Tired of staring into an empty wallet after each tournament unable to suppress the tears from rolling down your face? Desperately looking for ways to make the bill a little smaller? Fret not, here’s some ways that have helped me limit costs for travelling and covering housing at Smash tournaments (the venue fee won’t change, sorry).
Before anything else, ask local Smashers if they can house you. Even if you don’t know them you’ll still have a passion in common and you could actually meet some great people. If community housing isn’t possible during your travel, here are some alternatives.
Hostel – €10,- to €30,- per night
Hostels are a great way to sleep somewhere at a low price. They’re everywhere in Europe. There are different room types, but most often, you’ll stay in a bunk bed dormitory. Hostels usually offer free WiFi and sometimes offer free breakfast as well. To find hostels, I recommend visiting HostelWorld. In France, the FUAJ website will be your best friend!
This is an excellent solution if you’re going on your own or as a group of 4 people at most.
|A friendly atmosphere|
Often central or have good public transportation nearby
|Noise & lights: bring a sleep mask and ear plugs|
Prices go up in the summer
AirBnB – €10,- to €50,- per night
You probably know AirBnB. It’s a platform where people lease a part or all of their house to other people for a given period. Search is very simple and you can filter the search according to housing type, price, etc.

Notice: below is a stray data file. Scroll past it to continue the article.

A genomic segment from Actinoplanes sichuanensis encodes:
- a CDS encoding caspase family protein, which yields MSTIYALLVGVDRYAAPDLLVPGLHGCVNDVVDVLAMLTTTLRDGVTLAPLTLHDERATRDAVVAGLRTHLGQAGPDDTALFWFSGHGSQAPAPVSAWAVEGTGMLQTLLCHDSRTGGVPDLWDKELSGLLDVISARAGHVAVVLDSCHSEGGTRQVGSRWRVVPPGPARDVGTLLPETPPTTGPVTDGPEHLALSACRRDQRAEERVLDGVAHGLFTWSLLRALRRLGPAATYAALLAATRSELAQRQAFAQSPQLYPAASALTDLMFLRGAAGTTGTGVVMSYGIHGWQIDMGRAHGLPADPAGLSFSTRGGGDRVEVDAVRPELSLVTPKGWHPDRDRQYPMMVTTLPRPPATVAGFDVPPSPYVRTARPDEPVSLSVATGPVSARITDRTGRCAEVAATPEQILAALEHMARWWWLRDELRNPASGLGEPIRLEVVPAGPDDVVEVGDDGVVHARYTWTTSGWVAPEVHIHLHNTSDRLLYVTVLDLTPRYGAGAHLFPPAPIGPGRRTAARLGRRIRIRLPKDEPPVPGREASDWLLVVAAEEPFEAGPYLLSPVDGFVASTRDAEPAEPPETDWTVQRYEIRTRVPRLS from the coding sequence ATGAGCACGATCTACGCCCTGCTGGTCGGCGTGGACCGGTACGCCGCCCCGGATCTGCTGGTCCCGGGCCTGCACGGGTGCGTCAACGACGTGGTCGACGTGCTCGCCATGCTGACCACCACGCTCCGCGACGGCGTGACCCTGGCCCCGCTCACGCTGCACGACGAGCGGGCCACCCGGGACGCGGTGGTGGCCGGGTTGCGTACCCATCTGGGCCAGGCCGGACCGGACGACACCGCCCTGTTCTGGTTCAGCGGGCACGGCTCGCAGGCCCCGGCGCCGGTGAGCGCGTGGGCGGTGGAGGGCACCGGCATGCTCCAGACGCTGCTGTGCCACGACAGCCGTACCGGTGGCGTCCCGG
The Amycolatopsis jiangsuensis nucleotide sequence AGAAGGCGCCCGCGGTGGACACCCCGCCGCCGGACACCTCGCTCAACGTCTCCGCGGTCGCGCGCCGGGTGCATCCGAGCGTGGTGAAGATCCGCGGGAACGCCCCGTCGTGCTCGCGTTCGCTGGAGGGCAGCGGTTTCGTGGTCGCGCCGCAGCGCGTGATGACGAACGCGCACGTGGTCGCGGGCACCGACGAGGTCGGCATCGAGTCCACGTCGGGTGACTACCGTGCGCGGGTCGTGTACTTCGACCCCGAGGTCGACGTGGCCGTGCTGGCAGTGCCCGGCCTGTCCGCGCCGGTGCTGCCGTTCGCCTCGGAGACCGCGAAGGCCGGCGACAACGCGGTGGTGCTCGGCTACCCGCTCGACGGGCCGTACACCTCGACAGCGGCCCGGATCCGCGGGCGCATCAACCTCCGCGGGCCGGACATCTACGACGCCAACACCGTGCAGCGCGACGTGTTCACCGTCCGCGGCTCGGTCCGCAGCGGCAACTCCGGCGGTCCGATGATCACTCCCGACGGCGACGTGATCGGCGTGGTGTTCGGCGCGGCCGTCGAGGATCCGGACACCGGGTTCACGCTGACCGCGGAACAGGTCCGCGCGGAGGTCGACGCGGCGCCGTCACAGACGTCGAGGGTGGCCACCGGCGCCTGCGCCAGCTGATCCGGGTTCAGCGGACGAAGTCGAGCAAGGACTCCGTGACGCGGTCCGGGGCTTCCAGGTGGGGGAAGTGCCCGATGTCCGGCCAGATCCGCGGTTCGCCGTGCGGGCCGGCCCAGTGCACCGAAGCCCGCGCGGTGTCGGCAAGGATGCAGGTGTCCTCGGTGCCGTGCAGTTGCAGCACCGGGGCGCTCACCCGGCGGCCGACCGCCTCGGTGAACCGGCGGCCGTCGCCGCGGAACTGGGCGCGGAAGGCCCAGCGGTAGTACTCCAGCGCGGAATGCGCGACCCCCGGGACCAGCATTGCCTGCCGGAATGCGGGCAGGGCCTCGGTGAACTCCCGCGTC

You can talk directly with the owner and see comments from other people who’ve stayed there before. This type of housing is really useful if you’re going to tournaments abroad – for example, my boyfriend had gotten a great room in Sweden for Dreamhack Winter. Just be sure to check everything in the description (location, public transportation access, whether the owner will be there, etc.), to avoid any surprises.
If you’re going on a tournament as a group, this solution is the best! But note that the larger the group gets, the earlier you’ll have to book the apartment.
|Easy to use|
Often as comfortable as a
|Can be expensive|
Couchsurfing – Free
Someone lets you use a bit of their house (whether it be a room, a couch or just the floor). Of course, that has good and bad sides. It’s basically like being housed by a a Smasher that you don’t know… only this time they likely don’t play Smash as well. Take caution here – you don’t know who’s going to house you and might end up in awkward situations, for example if they have ulterior motives to house you…
On the Couchsurfing website, if you’re not validated (which means you’ve paid a membership), you won’t be trusted and might not find someone to house you. On BeWelcome, you just have the basic service: matching a host and a traveller. Just like Couchsurfing, the website can give you great or bad experiences, and if it’s the latter, don’t expect good customer service.
This solution is the cheapest, but it has downsides. I’ve never done it myself, but have only heard good things from my friends. Be careful and communicate as much as possible with the hosts to avoid bad surprises.
You get to meet new people
|Not always comfortable|
Hosts can discriminate against requestors